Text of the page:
How much embarrassing existential content? a potentially disastrous amount. At one point Kowalski is even referred to as the last person for whom "speed means freedom of the soul." Vanishing Point is a literal application of the "road as liberation" formula. But because it is 1971, post-Altamont, the prospect of fulfillment is grim, and the ending is fatal. Thankfully, the movie's grindhouse naivete keeps these themes playful rather than becoming overbearing. 

Can the word quirky in any way be associated with this film? Not at all, it is honest 1970s grit from 42nd street. 

Does anyone play the harmonica? No. Soul music is substituted during moments of roadside reverie. 

Is it any good? Vanishing Point is a solid chase movie. The Charger is raw, the characters are colorful and everyone is doing drugs. Plus it's barren, ghost town style fulfills the expected cool quotient that Tarrantino gave it by reference in Deathproof.  

Saturday, November 29, 2008


13 signs Jesus Christ was a rogue traveler:

1.   traveled light with robe, staff and sandals
2.   long hair and beard indicate insufficient bathing facilities
3.   dependence on handouts and gratuities from public 
4.   kept company with society's fringe, immigrants and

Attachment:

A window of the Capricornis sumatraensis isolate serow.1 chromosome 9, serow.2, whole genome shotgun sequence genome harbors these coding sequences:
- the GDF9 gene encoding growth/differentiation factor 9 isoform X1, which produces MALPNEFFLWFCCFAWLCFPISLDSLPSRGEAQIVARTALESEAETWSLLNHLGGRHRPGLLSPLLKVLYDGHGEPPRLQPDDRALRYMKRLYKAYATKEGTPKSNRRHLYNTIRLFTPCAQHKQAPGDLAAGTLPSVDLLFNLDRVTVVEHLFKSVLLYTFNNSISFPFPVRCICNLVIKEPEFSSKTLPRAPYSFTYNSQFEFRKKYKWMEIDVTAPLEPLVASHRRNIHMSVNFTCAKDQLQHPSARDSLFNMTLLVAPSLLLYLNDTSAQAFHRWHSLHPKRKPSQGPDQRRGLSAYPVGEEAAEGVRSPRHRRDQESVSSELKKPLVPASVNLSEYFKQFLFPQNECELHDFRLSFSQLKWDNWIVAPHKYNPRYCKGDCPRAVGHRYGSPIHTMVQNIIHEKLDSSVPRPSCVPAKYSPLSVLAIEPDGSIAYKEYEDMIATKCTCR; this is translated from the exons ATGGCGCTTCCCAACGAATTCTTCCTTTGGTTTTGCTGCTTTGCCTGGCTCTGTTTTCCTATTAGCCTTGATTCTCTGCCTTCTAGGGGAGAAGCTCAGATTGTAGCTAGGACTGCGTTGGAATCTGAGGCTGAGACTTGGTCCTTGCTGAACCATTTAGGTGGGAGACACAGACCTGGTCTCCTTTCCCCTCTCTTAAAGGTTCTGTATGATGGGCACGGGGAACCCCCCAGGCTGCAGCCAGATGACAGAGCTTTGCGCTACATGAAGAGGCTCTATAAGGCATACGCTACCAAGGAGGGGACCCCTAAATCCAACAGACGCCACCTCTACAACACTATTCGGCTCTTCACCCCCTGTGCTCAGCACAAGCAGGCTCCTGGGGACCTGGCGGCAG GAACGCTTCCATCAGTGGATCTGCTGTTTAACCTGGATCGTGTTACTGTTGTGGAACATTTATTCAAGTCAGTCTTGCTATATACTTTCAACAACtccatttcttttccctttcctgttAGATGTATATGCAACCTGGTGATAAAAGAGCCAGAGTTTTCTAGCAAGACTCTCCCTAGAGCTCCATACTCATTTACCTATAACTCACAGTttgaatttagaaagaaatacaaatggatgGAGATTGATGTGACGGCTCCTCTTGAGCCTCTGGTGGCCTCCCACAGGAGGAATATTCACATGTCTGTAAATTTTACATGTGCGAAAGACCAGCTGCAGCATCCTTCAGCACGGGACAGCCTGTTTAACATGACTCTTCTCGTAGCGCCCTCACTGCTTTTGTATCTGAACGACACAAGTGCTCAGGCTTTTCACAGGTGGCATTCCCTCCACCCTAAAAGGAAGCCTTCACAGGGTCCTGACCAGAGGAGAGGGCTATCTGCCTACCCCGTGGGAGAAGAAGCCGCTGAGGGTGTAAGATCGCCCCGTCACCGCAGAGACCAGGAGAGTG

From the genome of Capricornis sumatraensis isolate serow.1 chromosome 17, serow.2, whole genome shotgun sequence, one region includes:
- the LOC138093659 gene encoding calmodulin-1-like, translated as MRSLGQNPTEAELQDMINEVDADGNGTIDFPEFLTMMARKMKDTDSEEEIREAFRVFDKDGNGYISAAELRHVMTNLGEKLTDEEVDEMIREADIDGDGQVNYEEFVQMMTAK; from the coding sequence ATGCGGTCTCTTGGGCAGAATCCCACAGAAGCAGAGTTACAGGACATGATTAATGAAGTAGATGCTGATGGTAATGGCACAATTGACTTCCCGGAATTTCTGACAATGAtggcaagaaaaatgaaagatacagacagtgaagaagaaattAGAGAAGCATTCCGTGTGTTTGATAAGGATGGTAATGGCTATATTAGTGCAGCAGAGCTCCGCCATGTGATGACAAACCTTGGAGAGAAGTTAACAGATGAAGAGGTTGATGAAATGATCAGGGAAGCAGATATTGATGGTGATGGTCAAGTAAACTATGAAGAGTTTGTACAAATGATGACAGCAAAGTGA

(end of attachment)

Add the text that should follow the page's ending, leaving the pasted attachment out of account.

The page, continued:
5.   slept wherever possible, an adept sofa-surfer
6.   avoided using taxis, favored walking everywhere 
7.   said to have had serious case of traveler's foot from 
8.  could defy laws of nature to find alcohol anywhere
9.  continuous indifference to authorities
10. lack of desire to find steady work
11. consumption of hallucinogenic drugs for mind expansion and 
      shrubbery communication
12. made his meals out of found objects
13. broke his mother's heart

Friday, November 28, 2008

WATCH: "Soviet Playground" (2008) by fucoid

The following is a montage of shots from a balcony in the Kharkivska district in Kiev, Ukraine. Kharkivska is a typical Soviet apartment community on the left bank. 

Sunday, November 23, 2008

LOOK: "Lviv Market Vendor," post-Soviet identity project by fucoid

Lviv Market Vendor (2008) from post-Soviet identity project

I shot this in front of a gate to an industrial warehouse in Lviv. My model, Anya, is wearing a Ukrainian market vendor smock. It is cut in the traditional fashion but the garish pattern is an example of post-Soviet kitsch.